The 5500 filing for 2014 for the Central States Pension Fund (CSPF) is 428 pages with 160 of those pages (12-171) being the Schedule C, a form where you report expenses being paid out of the trust which mostly go to Service Providers but for CSPF there are also several Trustees and Employees listed.
Were the Pension Benefit Guaranty Corporation (PBGC) to take over CSPF and cut benefits to the maximum allowed not only would participants take a substantial hit but these ‘Trustees’ and ‘Employees’ would be off the trust payroll entirely.
So it is that when the Treasury denied the CSPF rescue plan with its massive benefit reductions (encouraging larger reductions) the people who run the fund, on their website, fought back:
On May 6, 2016, the U.S. Department of the Treasury (Treasury) notified Central States Pension Fund that our proposed pension rescue plan has been denied. A copy of the communication from Treasury is available here.
Although the decision by our Trustees to file this application under provisions of the Multiemployer Pension Reform Act (2014) was gut wrenching, we are disappointed with Treasury’s decision, as we believe the rescue plan provided the only realistic solution to avoiding insolvency.
The Central States Pension Fund Trustees will carefully consider the most appropriate next steps, based on this denial and the final guidance issued by Treasury on April 26.
Central States Pension Fund remains in critical and declining status and is projected to run out of money within ten years, or even less. Because the Pension Benefit Guaranty Corporation (PBGC), the government’s pension insurance program, is also projected to run out of money, today’s decision means that, absent legislative action or an approved rescue plan, Central States participants could see their pension benefits reduced to virtually nothing.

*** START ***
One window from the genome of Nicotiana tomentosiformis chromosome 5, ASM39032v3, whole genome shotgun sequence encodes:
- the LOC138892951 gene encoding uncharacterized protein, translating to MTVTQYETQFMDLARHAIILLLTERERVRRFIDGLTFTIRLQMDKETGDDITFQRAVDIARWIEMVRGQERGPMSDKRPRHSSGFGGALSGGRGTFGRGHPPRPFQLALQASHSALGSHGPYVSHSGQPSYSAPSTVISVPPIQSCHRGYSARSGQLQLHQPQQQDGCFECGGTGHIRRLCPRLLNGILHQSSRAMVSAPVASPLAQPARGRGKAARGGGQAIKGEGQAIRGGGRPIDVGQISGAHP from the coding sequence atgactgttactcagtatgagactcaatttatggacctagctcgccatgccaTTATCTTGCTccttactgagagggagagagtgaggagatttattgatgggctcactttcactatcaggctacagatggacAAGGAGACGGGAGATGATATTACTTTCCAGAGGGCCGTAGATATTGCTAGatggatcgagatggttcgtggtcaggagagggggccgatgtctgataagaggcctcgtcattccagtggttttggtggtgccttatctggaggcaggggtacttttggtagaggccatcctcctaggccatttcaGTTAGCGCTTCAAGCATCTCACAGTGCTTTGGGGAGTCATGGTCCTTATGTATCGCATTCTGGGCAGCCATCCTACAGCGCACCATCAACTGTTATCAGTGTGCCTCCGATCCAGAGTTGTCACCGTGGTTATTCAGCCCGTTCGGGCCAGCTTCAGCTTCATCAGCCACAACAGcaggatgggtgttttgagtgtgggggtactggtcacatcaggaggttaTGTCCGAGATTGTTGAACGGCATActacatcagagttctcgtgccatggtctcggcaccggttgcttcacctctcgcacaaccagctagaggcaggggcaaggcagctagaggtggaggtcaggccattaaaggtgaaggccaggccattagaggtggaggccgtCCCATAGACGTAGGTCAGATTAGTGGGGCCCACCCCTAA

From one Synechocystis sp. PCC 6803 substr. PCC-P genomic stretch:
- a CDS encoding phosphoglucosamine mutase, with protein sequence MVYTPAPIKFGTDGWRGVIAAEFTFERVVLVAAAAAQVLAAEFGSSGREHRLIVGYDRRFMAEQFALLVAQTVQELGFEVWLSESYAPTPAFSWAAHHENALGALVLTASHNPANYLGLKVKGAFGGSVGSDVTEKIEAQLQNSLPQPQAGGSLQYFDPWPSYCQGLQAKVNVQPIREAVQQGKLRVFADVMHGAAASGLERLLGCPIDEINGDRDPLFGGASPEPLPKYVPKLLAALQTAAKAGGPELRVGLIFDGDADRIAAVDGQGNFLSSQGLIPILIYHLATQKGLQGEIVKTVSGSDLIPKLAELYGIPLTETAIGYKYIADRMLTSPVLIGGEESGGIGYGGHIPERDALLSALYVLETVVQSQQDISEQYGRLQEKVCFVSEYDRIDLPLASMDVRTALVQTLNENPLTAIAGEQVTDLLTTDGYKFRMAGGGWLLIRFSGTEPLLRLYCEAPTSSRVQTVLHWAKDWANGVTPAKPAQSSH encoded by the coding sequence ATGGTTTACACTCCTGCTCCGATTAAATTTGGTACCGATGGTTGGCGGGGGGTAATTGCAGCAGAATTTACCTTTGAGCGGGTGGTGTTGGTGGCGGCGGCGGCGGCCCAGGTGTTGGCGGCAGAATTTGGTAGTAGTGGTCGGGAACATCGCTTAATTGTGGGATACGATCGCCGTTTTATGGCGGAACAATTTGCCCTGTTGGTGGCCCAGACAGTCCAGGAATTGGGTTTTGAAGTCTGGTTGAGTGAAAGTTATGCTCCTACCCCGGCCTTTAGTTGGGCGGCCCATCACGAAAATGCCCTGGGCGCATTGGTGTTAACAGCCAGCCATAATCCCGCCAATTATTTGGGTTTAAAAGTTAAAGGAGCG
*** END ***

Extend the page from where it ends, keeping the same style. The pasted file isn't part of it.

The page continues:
Many Members of Congress, both in the Senate and House, have been vocal in calling for Treasury to reject our proposed pension rescue plan. Central States strongly urges these Members to act now to pass legislation that protects the pension benefits of the over 400,000 participants of Central States Pension Fund—something Congress and the White House did not do when we previously proposed a remedy in 2009 and 2010.
We strongly encourage all Fund participants to call their Congressional representatives to demand legislative action that protects their pension benefits. To find contact information for your U.S. Representatives and Senators:
- For U.S. Representatives, call 202-225-3121 or visit http://www.house.gov/representatives/find/
- For U.S. Senators, call 202-224-3121 or visit http://www.senate.gov/senators/contact/
The International Brotherhood of Teamsters, AARP and the Pension Rights Center, all of whom urged rejection of our proposed pension rescue plan, now must move beyond talk and take action to secure the funding needed to protect the pensions of all current and future Central States Pension Fund participants and beneficiaries.
We understand the uncertainty and anxiety that our participants and beneficiaries may be experiencing as this process continues. As always, our goal is to ensure that the Fund is able to continue to pay future benefits.
We will continue to provide updates on this website, through email for those who have registered to receive such communications, and/or by U.S. postal mail. You can also call our dedicated hotline at 1-800-323-7640 to listen to a recorded message with updated information.
Among the more obvious distortions:
- “Central States participants could see their pension benefits reduced to virtually nothing.” – No, there is PBGC protection up to a maximum limit. It is CSPF trustees and employees who could see their income reduced to nothing.
- “Central States strongly urges these Members to act now to pass legislation that protects the pension benefits” – The legislation exists as the PBGC exists.
MPRA allows benefits to be cut but not below 110% of what the PBGC would cover. If the people who run CSPF really had the welfare of their plan participants as their primary concern then they would be calling for either an increase in that 110% limit in MPRA or an increase in the underlying PBGC coverage limit. They’re not since a PBGC takeover is the last thing they want to see (and probably the last thing their negotiating partners want to see also).